Book Review: Book by a female author.

The Girl You Left Behind: JoJo Moyes


I have the priviledge of working in a bookstore and with that I receive many copies of books from publishers hoping that we will love them and read them and recommend them to our customers. We also have a stash of books in our lunch room that have been read and are looking for good homes. This is where I picked up JoJo Moyes The Girl You Left Behind.

The last time I read a romance was in 1991 when I discovered feminism. I loathe romance novels only because of its ridiculous language and heternormativity. Jojo Moynes has won two Romantic Novelist Awards and this particular novel is also about a couple of heterosexual romances.


So you would probably ask… why did I chose this particular novel? Well, a couple of reasons: I liked the cover, and it centres around a piece of art. I am not a picky reader, and the simple things usually bring me joy.

The first half of the story, set in 1916, tells the tale of Sophie, a strong French woman left to tend to a hotel and a nasty group German soldiers after her husband Edouard has left to go to the war. Artist Edouard’s portrait of Sophie hangs in the hotel, and catches the eye of the Kommandant. All Sophie wants to do is find her husband who she has not heard from in months and stops at nothing to find him.

The second half of the story catches up with Liv, nearly 100 year later who is now the owner of the painting. Liz is struggling with some demons of her own, and the question of the paintings past and rightful ownership put her to the test.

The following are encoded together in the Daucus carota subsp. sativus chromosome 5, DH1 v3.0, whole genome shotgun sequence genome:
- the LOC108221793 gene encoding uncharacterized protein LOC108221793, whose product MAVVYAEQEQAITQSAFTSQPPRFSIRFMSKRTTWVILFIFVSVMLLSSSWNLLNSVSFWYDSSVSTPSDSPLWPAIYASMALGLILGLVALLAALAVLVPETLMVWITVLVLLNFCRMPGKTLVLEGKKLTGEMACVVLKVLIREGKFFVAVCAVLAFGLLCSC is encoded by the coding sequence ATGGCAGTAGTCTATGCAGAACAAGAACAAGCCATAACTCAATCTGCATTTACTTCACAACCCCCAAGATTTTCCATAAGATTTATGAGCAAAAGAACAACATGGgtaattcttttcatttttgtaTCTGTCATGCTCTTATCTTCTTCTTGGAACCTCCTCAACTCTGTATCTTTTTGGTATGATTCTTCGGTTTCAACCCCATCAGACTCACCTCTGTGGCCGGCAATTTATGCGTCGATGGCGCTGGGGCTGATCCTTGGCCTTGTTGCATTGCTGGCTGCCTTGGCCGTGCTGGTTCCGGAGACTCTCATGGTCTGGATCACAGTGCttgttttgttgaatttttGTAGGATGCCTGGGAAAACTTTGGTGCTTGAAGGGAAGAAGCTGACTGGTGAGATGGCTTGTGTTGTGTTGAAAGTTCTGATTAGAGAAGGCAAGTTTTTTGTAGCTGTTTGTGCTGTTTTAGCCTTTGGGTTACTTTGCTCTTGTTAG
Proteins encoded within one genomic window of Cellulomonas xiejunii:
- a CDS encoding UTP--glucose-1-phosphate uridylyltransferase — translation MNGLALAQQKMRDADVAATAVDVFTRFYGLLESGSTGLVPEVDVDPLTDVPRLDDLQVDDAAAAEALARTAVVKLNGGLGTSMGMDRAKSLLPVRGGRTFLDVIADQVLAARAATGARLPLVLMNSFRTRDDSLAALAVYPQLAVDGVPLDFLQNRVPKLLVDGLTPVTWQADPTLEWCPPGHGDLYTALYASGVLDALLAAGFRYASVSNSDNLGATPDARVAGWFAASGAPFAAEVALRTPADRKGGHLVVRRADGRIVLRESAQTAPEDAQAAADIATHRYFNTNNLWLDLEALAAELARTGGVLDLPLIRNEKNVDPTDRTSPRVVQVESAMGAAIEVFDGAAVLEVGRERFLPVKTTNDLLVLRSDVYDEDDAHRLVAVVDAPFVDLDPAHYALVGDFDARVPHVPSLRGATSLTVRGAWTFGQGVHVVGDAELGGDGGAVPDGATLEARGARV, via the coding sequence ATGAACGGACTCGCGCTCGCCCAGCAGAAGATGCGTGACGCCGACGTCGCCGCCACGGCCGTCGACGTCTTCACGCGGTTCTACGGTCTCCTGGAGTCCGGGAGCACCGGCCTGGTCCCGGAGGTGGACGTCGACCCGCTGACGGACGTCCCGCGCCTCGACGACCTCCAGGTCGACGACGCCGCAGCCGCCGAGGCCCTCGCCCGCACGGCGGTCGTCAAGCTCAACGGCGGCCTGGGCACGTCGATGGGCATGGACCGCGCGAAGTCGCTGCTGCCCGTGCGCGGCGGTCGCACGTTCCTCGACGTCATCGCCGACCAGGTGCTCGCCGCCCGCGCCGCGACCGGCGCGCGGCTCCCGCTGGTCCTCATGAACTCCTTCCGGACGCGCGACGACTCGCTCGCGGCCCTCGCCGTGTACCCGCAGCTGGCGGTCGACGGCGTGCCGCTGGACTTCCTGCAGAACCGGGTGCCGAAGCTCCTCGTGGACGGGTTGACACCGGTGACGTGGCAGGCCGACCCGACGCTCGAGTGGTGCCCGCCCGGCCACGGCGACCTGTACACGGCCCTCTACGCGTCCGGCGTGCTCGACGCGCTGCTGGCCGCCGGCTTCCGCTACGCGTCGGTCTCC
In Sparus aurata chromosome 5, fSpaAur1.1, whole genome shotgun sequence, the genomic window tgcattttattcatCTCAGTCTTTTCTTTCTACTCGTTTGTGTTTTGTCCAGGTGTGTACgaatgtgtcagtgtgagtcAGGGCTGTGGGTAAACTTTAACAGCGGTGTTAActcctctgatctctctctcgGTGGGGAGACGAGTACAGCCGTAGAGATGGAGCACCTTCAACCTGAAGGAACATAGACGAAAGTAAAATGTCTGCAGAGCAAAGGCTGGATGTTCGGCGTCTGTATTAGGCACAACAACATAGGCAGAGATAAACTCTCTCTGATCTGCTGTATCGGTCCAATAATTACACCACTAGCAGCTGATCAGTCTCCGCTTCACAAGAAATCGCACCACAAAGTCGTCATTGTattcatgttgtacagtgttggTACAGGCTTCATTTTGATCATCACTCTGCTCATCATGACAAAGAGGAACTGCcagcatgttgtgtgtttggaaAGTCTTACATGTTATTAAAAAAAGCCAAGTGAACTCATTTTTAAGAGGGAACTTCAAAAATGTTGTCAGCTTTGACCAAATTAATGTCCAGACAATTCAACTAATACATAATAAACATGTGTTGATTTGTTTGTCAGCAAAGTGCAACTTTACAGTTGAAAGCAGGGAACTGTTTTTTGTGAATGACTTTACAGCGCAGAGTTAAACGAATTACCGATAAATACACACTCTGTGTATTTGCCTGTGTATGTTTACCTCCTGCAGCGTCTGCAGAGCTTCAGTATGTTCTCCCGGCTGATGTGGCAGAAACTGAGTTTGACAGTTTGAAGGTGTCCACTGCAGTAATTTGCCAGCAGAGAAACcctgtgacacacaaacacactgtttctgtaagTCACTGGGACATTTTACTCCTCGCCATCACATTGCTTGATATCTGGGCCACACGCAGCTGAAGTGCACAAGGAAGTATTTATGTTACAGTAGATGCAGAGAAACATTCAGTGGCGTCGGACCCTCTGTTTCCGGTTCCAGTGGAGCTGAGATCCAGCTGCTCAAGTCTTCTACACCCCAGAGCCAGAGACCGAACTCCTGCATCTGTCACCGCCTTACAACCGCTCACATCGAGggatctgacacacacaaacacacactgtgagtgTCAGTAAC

My verdict:

Grade: A

As mentioned, I loathe romance novels. But , I think the cure for the romance blahs is that of JoJo Moynes. I am a believer again. There is so much wit, despair, soul, and fun in this that I could not put it down. As an aspiring novelist I took so many great ideas from her words. This book is full of intelligence and historical intrigue. At some points I wanted to cry, throw up, and laugh. Danielle Steele has never done this for me.

Books Read So Far:

The Lost Prince: Based in another country

The Girl You Left Behind: Written by a female

Book Review: Book by a female author.

Thank You


He held on to the podium for balance as he felt unsteady. There was a whitewash of figures dressed in colours one could only get away with in First-World countries. They were waiting to hear the remainder of his speech. He shuffled his papers as he struggled to reclaim his voice. His voice was stuck behind the lump that developed just before he said “the final thing I want to say is..” He turned away in shame.

When he was a child, his father had left and his mother hated him. She told him as much. “You are an embarrassment, a shame to our family,” as she caught him under the tree in the backyard dancing with only a pair of tattered pants and a pink scarf he stole from the neighbour girl. “You will never be a man. You are a sinner, and you alone will go to hell.”

Yet, here he was, in a foreign country that stood for freedom in front of an audience waiting to hear what he had to say. If this was hell, he did not want to go back. He turned back around to face his audience, and something forced him to focus on a man with tears running down his cheeks. He was also wearing a pink scarf. Shame turned into courage.

“The final thing I want to say is, thank you for coming.”

Thank You



It was the uniforms that I thought would make it all better. Once the uniform took charge, the burrowing under the cotton sheets would subside. The dreams of banging into the wall over and over again would end. That inevitable fear of death and the ache of eternity would no longer be winning. It was the uniform that was supposed to save me.